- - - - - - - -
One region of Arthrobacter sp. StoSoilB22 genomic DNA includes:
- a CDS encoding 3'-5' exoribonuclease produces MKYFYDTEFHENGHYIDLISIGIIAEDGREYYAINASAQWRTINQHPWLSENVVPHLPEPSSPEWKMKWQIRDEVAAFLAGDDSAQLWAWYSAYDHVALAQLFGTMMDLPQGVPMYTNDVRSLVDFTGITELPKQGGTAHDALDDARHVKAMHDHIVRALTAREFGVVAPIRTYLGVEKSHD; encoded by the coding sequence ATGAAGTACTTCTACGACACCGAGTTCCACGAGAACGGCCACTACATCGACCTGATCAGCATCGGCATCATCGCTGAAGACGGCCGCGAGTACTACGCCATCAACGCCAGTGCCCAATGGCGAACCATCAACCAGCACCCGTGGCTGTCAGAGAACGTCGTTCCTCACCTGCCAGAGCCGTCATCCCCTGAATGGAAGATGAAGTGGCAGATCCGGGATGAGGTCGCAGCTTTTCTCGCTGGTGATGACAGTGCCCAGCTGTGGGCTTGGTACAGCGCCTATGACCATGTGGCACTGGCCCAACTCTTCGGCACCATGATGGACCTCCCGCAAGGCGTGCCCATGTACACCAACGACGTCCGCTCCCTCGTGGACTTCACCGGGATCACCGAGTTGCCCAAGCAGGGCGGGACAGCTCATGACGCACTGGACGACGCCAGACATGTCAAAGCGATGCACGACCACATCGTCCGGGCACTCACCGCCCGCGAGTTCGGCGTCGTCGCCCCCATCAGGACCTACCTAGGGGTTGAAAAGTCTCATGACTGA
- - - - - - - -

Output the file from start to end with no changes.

One region of Arthrobacter sp. StoSoilB22 genomic DNA includes:
- a CDS encoding 3'-5' exoribonuclease produces MKYFYDTEFHENGHYIDLISIGIIAEDGREYYAINASAQWRTINQHPWLSENVVPHLPEPSSPEWKMKWQIRDEVAAFLAGDDSAQLWAWYSAYDHVALAQLFGTMMDLPQGVPMYTNDVRSLVDFTGITELPKQGGTAHDALDDARHVKAMHDHIVRALTAREFGVVAPIRTYLGVEKSHD; encoded by the coding sequence ATGAAGTACTTCTACGACACCGAGTTCCACGAGAACGGCCACTACATCGACCTGATCAGCATCGGCATCATCGCTGAAGACGGCCGCGAGTACTACGCCATCAACGCCAGTGCCCAATGGCGAACCATCAACCAGCACCCGTGGCTGTCAGAGAACGTCGTTCCTCACCTGCCAGAGCCGTCATCCCCTGAATGGAAGATGAAGTGGCAGATCCGGGATGAGGTCGCAGCTTTTCTCGCTGGTGATGACAGTGCCCAGCTGTGGGCTTGGTACAGCGCCTATGACCATGTGGCACTGGCCCAACTCTTCGGCACCATGATGGACCTCCCGCAAGGCGTGCCCATGTACACCAACGACGTCCGCTCCCTCGTGGACTTCACCGGGATCACCGAGTTGCCCAAGCAGGGCGGGACAGCTCATGACGCACTGGACGACGCCAGACATGTCAAAGCGATGCACGACCACATCGTCCGGGCACTCACCGCCCGCGAGTTCGGCGTCGTCGCCCCCATCAGGACCTACCTAGGGGTTGAAAAGTCTCATGACTGA